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I do not usually use two-stage-least-square regression technique and I am not a theoretic of econometrics; thus, I hope you will pardon me for this (possibly) clumsy post.

Introduction

Let's start from the second stage. Here, I regress the outcome variable on the control variables plus the predicted covariate of interest, which comes from the first stage.

At the first stage, I regress my endogenous variable on at least one instrument, plus all of the control variables used in the second stage. The instrument has to fulfill two assumptions: i) INDEPENDENCE, that is, it cannot directly affect the outcome variable of the second stage (i.e. it has to be valid), and it has to be as good as randomly assigned; ii) MONOTONICITY, for all of the units of observation, the instrument has to affect the endogenous variable in the same direction (i.e. there are no defiers).

Moreover, the instrument cannot only weakly affect the endogenous variable.

After I have computed the estimates from this regression, I compute the predicted covariate of interest, which will be used as a covariate in the second stage (see above).

First, I describe the situation, pose my question, and then provide an example:

I do not have a proper instrumental variable in my dataset, so I have to create one.

My question is: can I compute the mean and the variance of the endogenous variable by group (i.e. by age group and by nationality) and use them as instrumental variables?

I have never seen done it, and there must be a good and banal answer for that--which I cannot see at this time of the day.

For instance, assume that my endogenous variable is x3, but this variable is endogenous only for a few people (i.e. most of the people are compliers, although there are a few never-takers and always-takers) and thus I will have to implement a 2SLS to gain a causality interpretation of b3_hat.

These are the variables: Y = salary; x1 = age; x2 = gender; x3 = education; x4 = parents' country of birth; x5 = first language

I compute the mean and the variance of education (x3) by age (x1) and gender (x2). Then I proceed as usual:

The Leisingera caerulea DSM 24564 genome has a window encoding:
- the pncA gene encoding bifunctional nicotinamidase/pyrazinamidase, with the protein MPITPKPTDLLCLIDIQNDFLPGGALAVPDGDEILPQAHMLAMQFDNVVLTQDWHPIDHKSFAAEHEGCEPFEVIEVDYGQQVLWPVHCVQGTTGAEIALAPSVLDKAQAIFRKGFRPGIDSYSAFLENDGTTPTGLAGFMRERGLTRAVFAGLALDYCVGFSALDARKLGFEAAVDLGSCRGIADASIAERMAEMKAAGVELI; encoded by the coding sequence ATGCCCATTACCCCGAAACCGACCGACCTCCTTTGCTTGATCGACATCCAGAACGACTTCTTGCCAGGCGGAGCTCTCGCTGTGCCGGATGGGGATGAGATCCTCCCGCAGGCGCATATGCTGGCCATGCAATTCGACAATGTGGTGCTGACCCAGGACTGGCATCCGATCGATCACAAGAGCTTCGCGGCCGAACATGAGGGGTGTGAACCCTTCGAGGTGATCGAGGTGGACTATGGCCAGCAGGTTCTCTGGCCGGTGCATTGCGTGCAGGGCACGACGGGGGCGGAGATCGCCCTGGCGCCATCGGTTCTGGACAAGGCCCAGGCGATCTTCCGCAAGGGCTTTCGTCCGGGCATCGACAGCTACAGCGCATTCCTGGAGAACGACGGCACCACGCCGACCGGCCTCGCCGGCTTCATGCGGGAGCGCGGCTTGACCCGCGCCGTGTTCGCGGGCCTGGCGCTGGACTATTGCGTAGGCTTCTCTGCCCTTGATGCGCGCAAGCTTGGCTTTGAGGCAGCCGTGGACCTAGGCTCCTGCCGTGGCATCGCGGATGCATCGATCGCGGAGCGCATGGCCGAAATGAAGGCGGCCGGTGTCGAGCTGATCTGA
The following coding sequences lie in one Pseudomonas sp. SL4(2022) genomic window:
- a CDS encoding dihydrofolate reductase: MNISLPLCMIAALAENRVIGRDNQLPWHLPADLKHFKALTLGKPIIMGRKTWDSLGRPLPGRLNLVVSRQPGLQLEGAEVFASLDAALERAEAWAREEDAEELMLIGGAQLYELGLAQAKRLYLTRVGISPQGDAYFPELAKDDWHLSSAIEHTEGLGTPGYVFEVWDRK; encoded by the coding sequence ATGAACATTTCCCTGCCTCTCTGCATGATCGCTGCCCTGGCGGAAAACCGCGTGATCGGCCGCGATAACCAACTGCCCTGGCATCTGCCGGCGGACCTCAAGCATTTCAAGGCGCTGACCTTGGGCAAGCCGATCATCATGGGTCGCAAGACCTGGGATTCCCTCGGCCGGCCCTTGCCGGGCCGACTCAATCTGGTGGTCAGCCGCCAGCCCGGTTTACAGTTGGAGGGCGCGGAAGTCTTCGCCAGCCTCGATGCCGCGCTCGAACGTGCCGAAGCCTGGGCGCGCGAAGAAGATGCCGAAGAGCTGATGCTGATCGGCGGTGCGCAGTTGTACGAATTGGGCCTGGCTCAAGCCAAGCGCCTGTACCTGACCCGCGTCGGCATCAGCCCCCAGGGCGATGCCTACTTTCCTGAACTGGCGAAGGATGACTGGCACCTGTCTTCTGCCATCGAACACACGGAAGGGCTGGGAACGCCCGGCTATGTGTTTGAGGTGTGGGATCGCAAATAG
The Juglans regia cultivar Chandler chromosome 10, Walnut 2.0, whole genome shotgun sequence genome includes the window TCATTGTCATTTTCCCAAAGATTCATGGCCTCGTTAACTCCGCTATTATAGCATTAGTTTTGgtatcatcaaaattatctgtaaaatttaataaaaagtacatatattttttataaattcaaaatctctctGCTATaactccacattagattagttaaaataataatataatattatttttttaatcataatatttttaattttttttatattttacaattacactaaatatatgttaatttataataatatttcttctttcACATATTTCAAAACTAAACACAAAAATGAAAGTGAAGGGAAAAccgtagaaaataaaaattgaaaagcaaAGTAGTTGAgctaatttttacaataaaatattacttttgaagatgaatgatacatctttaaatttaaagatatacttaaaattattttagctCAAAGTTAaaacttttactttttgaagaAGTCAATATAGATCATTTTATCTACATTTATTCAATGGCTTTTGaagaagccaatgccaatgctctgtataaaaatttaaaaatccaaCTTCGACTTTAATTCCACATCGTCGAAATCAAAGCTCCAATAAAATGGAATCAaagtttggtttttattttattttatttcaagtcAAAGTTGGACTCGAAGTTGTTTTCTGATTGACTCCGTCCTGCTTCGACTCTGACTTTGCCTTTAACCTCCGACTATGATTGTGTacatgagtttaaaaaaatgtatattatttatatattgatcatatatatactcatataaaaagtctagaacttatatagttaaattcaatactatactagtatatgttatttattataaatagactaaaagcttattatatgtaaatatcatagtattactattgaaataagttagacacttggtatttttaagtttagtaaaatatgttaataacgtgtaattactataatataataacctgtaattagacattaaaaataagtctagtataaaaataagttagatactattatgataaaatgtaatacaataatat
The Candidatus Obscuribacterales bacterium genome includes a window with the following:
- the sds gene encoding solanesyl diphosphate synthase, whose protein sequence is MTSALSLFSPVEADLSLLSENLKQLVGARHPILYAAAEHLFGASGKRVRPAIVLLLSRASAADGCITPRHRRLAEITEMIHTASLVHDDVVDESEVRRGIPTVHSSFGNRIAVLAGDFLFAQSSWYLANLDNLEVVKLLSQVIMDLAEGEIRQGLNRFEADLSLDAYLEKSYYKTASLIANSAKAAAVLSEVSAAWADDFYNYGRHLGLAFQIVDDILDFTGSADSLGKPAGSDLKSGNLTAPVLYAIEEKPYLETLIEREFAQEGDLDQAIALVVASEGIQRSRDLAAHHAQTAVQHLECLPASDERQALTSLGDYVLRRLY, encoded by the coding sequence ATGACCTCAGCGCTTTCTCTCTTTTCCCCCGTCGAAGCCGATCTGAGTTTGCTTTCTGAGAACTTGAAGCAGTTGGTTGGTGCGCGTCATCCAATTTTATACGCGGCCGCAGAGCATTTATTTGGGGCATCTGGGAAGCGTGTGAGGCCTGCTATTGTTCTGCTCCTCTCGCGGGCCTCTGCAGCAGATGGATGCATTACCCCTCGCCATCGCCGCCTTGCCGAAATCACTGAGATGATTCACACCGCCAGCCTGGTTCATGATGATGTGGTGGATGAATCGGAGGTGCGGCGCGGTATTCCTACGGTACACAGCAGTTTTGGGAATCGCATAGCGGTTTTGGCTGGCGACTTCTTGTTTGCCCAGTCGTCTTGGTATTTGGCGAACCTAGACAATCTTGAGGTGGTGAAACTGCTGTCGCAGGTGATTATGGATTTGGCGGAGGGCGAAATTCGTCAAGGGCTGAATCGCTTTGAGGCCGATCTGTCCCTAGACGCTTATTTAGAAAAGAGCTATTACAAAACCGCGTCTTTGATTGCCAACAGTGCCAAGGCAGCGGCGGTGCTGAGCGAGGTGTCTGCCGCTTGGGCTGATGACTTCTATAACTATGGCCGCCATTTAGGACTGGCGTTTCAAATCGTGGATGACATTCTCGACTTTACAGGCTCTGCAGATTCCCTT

Stage 1 (endogenous variable = x3)

  • x3 = z0 + z1*mean_x3 + z2*var_x3 + z3*x1 + z4*x2 + z5*x4 + z6*x5 + error
  • compute x3_hat to be used in Stage 2

Stage 2

  • Y = b0 + b1*x1 + b2*x2 + b3*x3_hat + b4*x4 + b5*x5 + error

z1 and z2 do not directly affect y. z1 and z2 return the expected level of x3--i.e. as if it was exogenous, z3-z5 tell us the individual deviation from that expected level.

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  • $\begingroup$ The info displayed in this question does not reflect a case study; so, the example I have provided might or might not reflect the literature on the economics of education. $\endgroup$ – Fuca26 Feb 22 '18 at 15:13
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A relatively recent way to create instrumental variables--when your data set does not include instruments yet--is the method proposed in the following paper:

Lewbel, A, 2012. Using Heteroscedasticity to Identify and Estimate Mismeasured and Endogenous Regressor Models. Journal of Business and Economic Statistics, 30:1, 67-80. http://fmwww.bc.edu/EC-P/wp587.pdf.

In short, potential instruments are created exploiting the existence of heteroskedastic error; thus, the greater the degree of heteroskedasticity, the higher is the correlation between the generated instruments and the endogenous variable(s).

Lewbel's approach may be applied when: (i) no (or too few) external instruments are available; (ii) to supplement external instruments to improve the efficiency of the IV estimator (you have the right amount of instruments, but you want more). Point (ii) is relevant also because it allows the researcher to conduct Sargan-Hansen tests on the orthogonality conditions or overidentifying restrictions--the latter test is not feasible when the number of instrumented variables is equal to the number of instrumental variables.

[For interested Stata users, the user-written xtivreg2 and the ivreg2h routines allow the researchers to construct these instruments automatically]

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